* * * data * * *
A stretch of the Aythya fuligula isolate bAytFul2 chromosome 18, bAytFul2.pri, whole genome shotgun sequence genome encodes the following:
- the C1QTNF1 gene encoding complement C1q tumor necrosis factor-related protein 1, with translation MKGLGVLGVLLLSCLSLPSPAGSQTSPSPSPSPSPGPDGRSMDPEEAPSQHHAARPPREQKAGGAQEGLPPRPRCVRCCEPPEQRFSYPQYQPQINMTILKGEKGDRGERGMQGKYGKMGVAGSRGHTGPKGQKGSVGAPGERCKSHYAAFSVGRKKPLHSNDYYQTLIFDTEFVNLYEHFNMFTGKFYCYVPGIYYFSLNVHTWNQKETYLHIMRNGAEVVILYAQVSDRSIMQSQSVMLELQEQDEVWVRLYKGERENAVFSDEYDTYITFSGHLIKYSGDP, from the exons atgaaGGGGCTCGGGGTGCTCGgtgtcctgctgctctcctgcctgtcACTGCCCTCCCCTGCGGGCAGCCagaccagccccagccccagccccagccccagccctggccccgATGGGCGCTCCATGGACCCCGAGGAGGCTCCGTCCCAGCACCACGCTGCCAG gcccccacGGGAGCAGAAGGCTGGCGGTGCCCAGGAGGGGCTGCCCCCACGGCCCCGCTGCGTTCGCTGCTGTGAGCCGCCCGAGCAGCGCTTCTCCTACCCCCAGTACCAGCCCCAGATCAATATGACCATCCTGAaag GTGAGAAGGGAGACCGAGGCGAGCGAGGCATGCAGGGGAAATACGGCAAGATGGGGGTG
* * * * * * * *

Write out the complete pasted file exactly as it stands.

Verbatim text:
A stretch of the Aythya fuligula isolate bAytFul2 chromosome 18, bAytFul2.pri, whole genome shotgun sequence genome encodes the following:
- the C1QTNF1 gene encoding complement C1q tumor necrosis factor-related protein 1, with translation MKGLGVLGVLLLSCLSLPSPAGSQTSPSPSPSPSPGPDGRSMDPEEAPSQHHAARPPREQKAGGAQEGLPPRPRCVRCCEPPEQRFSYPQYQPQINMTILKGEKGDRGERGMQGKYGKMGVAGSRGHTGPKGQKGSVGAPGERCKSHYAAFSVGRKKPLHSNDYYQTLIFDTEFVNLYEHFNMFTGKFYCYVPGIYYFSLNVHTWNQKETYLHIMRNGAEVVILYAQVSDRSIMQSQSVMLELQEQDEVWVRLYKGERENAVFSDEYDTYITFSGHLIKYSGDP, from the exons atgaaGGGGCTCGGGGTGCTCGgtgtcctgctgctctcctgcctgtcACTGCCCTCCCCTGCGGGCAGCCagaccagccccagccccagccccagccccagccctggccccgATGGGCGCTCCATGGACCCCGAGGAGGCTCCGTCCCAGCACCACGCTGCCAG gcccccacGGGAGCAGAAGGCTGGCGGTGCCCAGGAGGGGCTGCCCCCACGGCCCCGCTGCGTTCGCTGCTGTGAGCCGCCCGAGCAGCGCTTCTCCTACCCCCAGTACCAGCCCCAGATCAATATGACCATCCTGAaag GTGAGAAGGGAGACCGAGGCGAGCGAGGCATGCAGGGGAAATACGGCAAGATGGGGGTG